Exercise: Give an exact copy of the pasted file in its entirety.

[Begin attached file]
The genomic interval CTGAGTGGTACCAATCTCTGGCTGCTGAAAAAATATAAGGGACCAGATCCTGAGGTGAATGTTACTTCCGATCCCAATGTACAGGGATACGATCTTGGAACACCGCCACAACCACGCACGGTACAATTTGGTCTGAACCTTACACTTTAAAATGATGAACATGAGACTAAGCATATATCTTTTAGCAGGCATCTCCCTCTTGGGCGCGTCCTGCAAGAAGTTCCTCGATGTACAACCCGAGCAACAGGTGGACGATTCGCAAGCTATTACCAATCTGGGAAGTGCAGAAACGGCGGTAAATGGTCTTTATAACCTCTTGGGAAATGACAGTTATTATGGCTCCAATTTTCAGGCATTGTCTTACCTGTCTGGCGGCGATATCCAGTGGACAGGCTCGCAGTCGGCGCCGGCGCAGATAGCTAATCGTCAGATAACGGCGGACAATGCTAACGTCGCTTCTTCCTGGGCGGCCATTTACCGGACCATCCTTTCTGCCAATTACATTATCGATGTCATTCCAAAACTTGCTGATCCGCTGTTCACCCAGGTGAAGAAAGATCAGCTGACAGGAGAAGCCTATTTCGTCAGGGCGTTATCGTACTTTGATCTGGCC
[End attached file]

The genomic interval CTGAGTGGTACCAATCTCTGGCTGCTGAAAAAATATAAGGGACCAGATCCTGAGGTGAATGTTACTTCCGATCCCAATGTACAGGGATACGATCTTGGAACACCGCCACAACCACGCACGGTACAATTTGGTCTGAACCTTACACTTTAAAATGATGAACATGAGACTAAGCATATATCTTTTAGCAGGCATCTCCCTCTTGGGCGCGTCCTGCAAGAAGTTCCTCGATGTACAACCCGAGCAACAGGTGGACGATTCGCAAGCTATTACCAATCTGGGAAGTGCAGAAACGGCGGTAAATGGTCTTTATAACCTCTTGGGAAATGACAGTTATTATGGCTCCAATTTTCAGGCATTGTCTTACCTGTCTGGCGGCGATATCCAGTGGACAGGCTCGCAGTCGGCGCCGGCGCAGATAGCTAATCGTCAGATAACGGCGGACAATGCTAACGTCGCTTCTTCCTGGGCGGCCATTTACCGGACCATCCTTTCTGCCAATTACATTATCGATGTCATTCCAAAACTTGCTGATCCGCTGTTCACCCAGGTGAAGAAAGATCAGCTGACAGGAGAAGCCTATTTCGTCAGGGCGTTATCGTACTTTGATCTGGCC